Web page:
- Designed and led development of Altarus’ flagship product, the Altarus Enterprise Platform, a product suite for development and deployment of reliable, secure, high-performance wireless applications
- Built optimized wire protocol incorporating reliability, session management, authentication, encryption, and bandwidth minimization, which formed the core of the Altarus Enterprise Platform
- Developed client-side protocol implementation atop desktop Windows and Windows CE TCP/IP sockets API
- Developed high-performance server-side protocol implementation using Windows NT overlapped IO and completion ports. Devised novel use of fibers to enable development of high-performance server-side code while retaining the “one thread per connection, blocking calls” design paradigm for significantly increased code readability. Through this and other performance innovations, AEP attained transactional throughput rates of 4000 requests/sec on commodity Wintel hardware with cryptographic security enabled
- Developed a set of developer tools for programmers building solutions with AEP, including code generators, a GUI design tool, and extensions to Visual Studio 6 and Visual Studio.NET 2002 written in C++/ATL and C#/.NET
- Wrote high performance C library implementing various cryptographic algorithms, then authored necessary documentation for NIST FIPS 140-1 certification of said library
- Developed prototype biometric security system atop AEP, interfacing with a prototype BioSentric fingerprint reader for Pocket PC, with back-end fingerprint minutiae storage in a SQL Server 2000 database
- Built prototype wireless email product atop AEP, interfacing with Exchange 5.5 and 2000 back-end via MAPI
- Led team of talented software developers in enhancements to AEP over two years
- Defined dev team policies including coding standards, defect tracking, automated build and release practices, and QA processes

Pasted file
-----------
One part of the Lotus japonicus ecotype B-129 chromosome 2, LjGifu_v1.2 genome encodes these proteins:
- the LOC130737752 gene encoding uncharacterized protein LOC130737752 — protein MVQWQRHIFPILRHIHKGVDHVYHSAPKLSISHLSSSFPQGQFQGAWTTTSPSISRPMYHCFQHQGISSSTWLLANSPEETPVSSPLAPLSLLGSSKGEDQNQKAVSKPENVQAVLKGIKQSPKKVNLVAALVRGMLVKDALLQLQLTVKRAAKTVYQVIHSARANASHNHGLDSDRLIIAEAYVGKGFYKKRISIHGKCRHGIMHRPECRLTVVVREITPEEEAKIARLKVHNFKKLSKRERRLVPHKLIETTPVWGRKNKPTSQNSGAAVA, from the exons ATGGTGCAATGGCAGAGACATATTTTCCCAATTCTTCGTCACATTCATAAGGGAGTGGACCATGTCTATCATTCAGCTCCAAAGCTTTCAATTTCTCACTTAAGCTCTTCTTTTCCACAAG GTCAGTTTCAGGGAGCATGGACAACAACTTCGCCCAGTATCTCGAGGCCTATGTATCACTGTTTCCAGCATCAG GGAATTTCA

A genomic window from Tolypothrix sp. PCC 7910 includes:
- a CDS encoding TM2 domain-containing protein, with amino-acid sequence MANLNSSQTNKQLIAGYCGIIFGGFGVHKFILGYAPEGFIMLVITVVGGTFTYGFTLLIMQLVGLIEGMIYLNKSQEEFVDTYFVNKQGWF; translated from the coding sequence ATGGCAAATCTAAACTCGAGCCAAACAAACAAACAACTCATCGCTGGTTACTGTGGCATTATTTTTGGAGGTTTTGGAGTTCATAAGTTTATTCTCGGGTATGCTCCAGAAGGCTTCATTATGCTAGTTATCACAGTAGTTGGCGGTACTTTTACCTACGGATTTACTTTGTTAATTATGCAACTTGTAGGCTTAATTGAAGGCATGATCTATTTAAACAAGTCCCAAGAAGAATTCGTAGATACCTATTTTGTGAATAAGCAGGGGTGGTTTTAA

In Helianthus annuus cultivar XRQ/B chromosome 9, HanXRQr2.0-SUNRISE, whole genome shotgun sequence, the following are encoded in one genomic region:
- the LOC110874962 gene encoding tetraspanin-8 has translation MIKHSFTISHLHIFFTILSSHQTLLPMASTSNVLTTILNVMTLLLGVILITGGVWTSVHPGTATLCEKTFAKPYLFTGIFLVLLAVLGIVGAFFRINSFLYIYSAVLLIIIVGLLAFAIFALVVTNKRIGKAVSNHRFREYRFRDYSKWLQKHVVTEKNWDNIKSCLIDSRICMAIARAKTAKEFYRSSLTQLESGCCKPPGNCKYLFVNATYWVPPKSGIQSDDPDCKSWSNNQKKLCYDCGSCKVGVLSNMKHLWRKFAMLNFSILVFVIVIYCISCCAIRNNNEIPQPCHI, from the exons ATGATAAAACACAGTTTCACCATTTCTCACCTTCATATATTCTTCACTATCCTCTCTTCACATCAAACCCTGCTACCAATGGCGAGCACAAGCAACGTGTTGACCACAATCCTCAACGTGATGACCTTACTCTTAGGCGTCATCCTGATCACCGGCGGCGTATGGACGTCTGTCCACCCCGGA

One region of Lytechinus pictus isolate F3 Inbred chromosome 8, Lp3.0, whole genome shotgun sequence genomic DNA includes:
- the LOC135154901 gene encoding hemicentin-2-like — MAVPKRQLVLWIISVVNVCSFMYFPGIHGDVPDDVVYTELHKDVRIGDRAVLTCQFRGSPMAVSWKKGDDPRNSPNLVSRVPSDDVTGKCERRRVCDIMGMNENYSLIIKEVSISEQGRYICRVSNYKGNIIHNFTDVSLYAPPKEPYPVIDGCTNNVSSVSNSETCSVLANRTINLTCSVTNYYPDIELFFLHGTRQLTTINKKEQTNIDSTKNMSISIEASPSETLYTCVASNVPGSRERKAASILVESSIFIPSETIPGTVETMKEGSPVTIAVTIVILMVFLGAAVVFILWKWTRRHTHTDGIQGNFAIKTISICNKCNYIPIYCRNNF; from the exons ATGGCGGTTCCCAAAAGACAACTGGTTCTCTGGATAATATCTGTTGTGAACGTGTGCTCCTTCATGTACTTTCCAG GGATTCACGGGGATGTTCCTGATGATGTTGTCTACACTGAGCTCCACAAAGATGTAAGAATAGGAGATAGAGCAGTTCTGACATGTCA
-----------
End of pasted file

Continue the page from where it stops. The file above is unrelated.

- Led numerous R&D projects, including Linux-based kernel-mode protocol translation software, a high performance Java-native hybrid IO subsystem, and a distributed wireless sensor/control network built atop Wi-Fi and a number of Rabbit™ Ethernet-ready SBC’s
Principal Applications Developer, fashionbyauction.com
August 2000 - January 2001
My brief stint at FBA ended abruptly when they ran out of money. I'm not sure what else I expected from a me-too B2B auction play, but I was young and naive. In any case, it was fun.
- Gathered requirements, designed, and developed software for web- and phone-based negotiated commerce system for surplus fashion goods
- Selected and coordinated deployment of system to regional application hosting facility
- Worked with management during and after development to ensure coherent business rules and clear vision of requirements
Web Application Developer, Null Pointer Software
1999 - 2000
Null Pointer Software was the DBA under which I did my consulting work. It was in the early days of the commercial web, and I was young, but it was exciting work at the time.
- Performed requirements analysis, design, development, and implementation of large web-based applications for clients in the radio licensing and data reporting industries.